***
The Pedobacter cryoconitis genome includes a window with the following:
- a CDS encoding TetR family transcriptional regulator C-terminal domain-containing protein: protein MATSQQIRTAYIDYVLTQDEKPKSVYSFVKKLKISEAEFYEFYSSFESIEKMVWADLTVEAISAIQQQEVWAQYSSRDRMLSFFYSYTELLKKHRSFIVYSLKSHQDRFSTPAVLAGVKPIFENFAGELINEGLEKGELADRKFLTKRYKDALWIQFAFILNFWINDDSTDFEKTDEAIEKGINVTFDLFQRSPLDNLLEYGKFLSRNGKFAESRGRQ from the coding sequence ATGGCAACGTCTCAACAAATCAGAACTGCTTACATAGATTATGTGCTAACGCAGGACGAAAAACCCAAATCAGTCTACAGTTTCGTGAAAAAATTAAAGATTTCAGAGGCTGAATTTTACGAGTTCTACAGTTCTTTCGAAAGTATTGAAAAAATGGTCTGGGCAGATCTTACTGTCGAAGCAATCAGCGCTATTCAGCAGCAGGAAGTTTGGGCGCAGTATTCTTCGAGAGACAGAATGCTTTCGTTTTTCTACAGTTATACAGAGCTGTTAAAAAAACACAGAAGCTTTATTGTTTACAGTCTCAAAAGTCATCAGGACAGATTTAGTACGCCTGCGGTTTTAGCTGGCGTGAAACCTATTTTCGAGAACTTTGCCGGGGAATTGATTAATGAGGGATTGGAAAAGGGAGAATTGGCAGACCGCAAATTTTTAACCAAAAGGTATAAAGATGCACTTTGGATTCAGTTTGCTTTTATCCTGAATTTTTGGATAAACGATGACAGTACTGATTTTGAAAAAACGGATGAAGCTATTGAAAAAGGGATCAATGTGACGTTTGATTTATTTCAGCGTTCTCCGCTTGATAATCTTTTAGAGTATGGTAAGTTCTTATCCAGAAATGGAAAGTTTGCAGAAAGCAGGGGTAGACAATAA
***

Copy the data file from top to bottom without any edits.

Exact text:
The Pedobacter cryoconitis genome includes a window with the following:
- a CDS encoding TetR family transcriptional regulator C-terminal domain-containing protein: protein MATSQQIRTAYIDYVLTQDEKPKSVYSFVKKLKISEAEFYEFYSSFESIEKMVWADLTVEAISAIQQQEVWAQYSSRDRMLSFFYSYTELLKKHRSFIVYSLKSHQDRFSTPAVLAGVKPIFENFAGELINEGLEKGELADRKFLTKRYKDALWIQFAFILNFWINDDSTDFEKTDEAIEKGINVTFDLFQRSPLDNLLEYGKFLSRNGKFAESRGRQ from the coding sequence ATGGCAACGTCTCAACAAATCAGAACTGCTTACATAGATTATGTGCTAACGCAGGACGAAAAACCCAAATCAGTCTACAGTTTCGTGAAAAAATTAAAGATTTCAGAGGCTGAATTTTACGAGTTCTACAGTTCTTTCGAAAGTATTGAAAAAATGGTCTGGGCAGATCTTACTGTCGAAGCAATCAGCGCTATTCAGCAGCAGGAAGTTTGGGCGCAGTATTCTTCGAGAGACAGAATGCTTTCGTTTTTCTACAGTTATACAGAGCTGTTAAAAAAACACAGAAGCTTTATTGTTTACAGTCTCAAAAGTCATCAGGACAGATTTAGTACGCCTGCGGTTTTAGCTGGCGTGAAACCTATTTTCGAGAACTTTGCCGGGGAATTGATTAATGAGGGATTGGAAAAGGGAGAATTGGCAGACCGCAAATTTTTAACCAAAAGGTATAAAGATGCACTTTGGATTCAGTTTGCTTTTATCCTGAATTTTTGGATAAACGATGACAGTACTGATTTTGAAAAAACGGATGAAGCTATTGAAAAAGGGATCAATGTGACGTTTGATTTATTTCAGCGTTCTCCGCTTGATAATCTTTTAGAGTATGGTAAGTTCTTATCCAGAAATGGAAAGTTTGCAGAAAGCAGGGGTAGACAATAA